Also learned that shimano xt shadow rear derailleurs don't have a cable adjuster and that makes adjusting said rear derailleur nearly impossible. But that can be fixed with an inline cable adjuster.
    You ain't kidding about the mud or anything else that can get flung off those tires for that matter. Fenders should come stock! I've got the SKS GrandMOM and GrandDAD fenders but they are still too small. Cheap though!

  21. #21
    Eat the Earth
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    I agree that experience is greater than equipment but I've noticed that setting up a fatbike is a little different than a regular mtb. The higher the handlebars the better in the soft stuff, and keep your saddle back. This way you're less likely to spin out...

  22. #22
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    Just put a Nate on the rear to match the one up front. No snow this year but on singletrack it is awesome. Didn't like the endomorph at all and Larry in the back still left some spinning in soft conditions. Not anymore. I'm 250lbs and at 12psi life is good May never ride my rockhopper again
    Last edited by mike1125biking; 02-18-2012 at 07:21 AM. Reason: spelling

  23. #23
    Geordie biker
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    Quote Originally Posted by mike1125biking View Post
    Just put a Nate on the rear to match the one up front. No snow this year but on singletrack it is awesome. Didn't like the endomorph at all and Larry in the back still left some spinning in soft conditions. Not anymore. I'm 250lbs and at 12psi life is good May never ride my rockhopper again

    i love the larry and endo but for me, nates are a godsend off road.....more grip than anyone needs
    2014 cannondale badboy 9
    2014 salsa beargrease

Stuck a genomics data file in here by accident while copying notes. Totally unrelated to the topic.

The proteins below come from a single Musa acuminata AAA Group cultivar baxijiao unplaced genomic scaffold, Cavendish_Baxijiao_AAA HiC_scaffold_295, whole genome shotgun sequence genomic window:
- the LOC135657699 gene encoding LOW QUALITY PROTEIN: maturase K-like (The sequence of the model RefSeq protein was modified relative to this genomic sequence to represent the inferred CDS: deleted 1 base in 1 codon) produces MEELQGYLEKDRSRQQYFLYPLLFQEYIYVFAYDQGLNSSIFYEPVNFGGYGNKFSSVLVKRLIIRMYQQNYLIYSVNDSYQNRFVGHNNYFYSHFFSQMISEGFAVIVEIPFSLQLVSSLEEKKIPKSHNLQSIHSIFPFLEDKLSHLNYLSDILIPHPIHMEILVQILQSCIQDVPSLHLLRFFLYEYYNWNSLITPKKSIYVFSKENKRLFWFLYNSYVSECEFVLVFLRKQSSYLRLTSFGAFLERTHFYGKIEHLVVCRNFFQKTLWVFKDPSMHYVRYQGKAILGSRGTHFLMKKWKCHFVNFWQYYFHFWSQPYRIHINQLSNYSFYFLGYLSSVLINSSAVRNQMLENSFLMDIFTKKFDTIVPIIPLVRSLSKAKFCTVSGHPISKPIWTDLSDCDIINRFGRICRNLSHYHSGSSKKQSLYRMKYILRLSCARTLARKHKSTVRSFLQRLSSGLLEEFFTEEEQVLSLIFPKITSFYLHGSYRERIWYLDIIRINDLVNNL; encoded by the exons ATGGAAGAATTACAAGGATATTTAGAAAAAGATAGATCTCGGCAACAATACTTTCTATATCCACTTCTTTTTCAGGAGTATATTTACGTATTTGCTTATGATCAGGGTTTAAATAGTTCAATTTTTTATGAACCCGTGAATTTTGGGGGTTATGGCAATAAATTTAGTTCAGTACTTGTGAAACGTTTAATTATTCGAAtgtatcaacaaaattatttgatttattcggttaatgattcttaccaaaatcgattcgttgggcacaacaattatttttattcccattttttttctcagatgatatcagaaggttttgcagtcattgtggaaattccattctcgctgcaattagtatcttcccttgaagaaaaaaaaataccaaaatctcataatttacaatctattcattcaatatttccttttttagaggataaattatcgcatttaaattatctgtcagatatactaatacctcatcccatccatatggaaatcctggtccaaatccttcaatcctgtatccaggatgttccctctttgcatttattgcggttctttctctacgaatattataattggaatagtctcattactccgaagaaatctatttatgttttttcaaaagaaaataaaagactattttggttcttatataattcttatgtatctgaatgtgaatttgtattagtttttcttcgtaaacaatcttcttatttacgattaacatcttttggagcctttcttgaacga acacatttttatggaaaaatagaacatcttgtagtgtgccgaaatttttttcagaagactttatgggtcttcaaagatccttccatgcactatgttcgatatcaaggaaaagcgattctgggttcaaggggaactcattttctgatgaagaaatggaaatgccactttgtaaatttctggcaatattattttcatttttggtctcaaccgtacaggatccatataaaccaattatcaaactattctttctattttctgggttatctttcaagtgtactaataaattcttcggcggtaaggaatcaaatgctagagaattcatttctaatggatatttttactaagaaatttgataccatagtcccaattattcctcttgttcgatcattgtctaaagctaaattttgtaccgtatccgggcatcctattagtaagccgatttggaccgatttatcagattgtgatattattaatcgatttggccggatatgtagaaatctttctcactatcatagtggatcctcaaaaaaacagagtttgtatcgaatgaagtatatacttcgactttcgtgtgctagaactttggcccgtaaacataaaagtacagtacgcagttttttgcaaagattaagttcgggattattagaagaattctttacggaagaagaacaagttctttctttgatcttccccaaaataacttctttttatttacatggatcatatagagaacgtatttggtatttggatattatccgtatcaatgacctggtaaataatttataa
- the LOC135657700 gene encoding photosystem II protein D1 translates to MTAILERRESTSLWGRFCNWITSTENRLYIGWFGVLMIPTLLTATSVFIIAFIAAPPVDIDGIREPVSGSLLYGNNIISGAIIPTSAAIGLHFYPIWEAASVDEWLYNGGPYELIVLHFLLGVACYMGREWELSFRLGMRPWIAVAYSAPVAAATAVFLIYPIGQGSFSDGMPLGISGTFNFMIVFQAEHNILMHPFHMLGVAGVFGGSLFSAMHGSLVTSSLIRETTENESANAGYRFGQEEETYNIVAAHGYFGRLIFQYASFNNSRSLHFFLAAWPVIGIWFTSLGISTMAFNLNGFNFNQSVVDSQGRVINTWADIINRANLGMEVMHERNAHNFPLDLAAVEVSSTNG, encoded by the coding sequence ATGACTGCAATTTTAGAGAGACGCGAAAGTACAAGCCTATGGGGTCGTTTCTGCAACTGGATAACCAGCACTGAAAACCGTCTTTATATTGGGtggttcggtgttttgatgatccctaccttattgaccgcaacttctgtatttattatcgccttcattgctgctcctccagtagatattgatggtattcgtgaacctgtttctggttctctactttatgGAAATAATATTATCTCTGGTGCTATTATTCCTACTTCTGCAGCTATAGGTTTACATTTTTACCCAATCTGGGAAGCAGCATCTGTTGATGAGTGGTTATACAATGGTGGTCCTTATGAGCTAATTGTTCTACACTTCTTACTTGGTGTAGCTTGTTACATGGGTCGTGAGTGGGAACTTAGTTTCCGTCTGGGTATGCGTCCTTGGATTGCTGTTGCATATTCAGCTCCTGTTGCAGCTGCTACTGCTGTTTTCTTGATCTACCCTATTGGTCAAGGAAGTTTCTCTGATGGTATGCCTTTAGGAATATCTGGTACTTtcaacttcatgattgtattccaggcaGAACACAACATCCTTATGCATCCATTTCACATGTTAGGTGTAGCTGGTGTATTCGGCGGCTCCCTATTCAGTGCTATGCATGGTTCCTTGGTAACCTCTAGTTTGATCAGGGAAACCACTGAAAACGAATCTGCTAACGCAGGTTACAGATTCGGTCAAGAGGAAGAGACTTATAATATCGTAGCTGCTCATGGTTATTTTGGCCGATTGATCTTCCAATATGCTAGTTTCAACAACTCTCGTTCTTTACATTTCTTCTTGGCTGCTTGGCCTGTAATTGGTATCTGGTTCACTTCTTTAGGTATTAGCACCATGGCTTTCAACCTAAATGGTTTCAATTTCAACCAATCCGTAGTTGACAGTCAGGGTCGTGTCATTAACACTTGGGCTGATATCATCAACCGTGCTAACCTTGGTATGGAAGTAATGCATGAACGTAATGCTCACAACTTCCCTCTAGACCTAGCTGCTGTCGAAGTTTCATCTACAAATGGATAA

2014 milage so far - 2,095
    www.ukfatbikes.co.uk

  24. #24
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    Quote Originally Posted by buckfiddious View Post
    Another 25 miles of riding, more stuff to learn.

    Learned that riding through mudpuddles = chainsuck and chansuck on hills = falling over.

    Learned that mud + puddles + cold = good luck shifting...

    Learned that mud gets everywhere with the big tires.

    Learned some more equipment-specific stuff, too. I didn't like the stock shimano deore shifters. they just don't work for me. So, I ditched them in favor of some paul's thumbie mounts and 9 speed bar ends. That was awesome.

    Also learned that shimano xt shadow rear derailleurs don't have a cable adjuster and that makes adjusting said rear derailleur nearly impossible. But that can be fixed with an inline cable adjuster.
    cable adjuster is on the shifter

  25. #25
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    Quote Originally Posted by dgw2jr View Post
    You ain't kidding about the mud or anything else that can get flung off those tires for that matter. Fenders should come stock! I've got the SKS GrandMOM and GrandDAD fenders but they are still too small. Cheap though!
    Build your own for less than $50.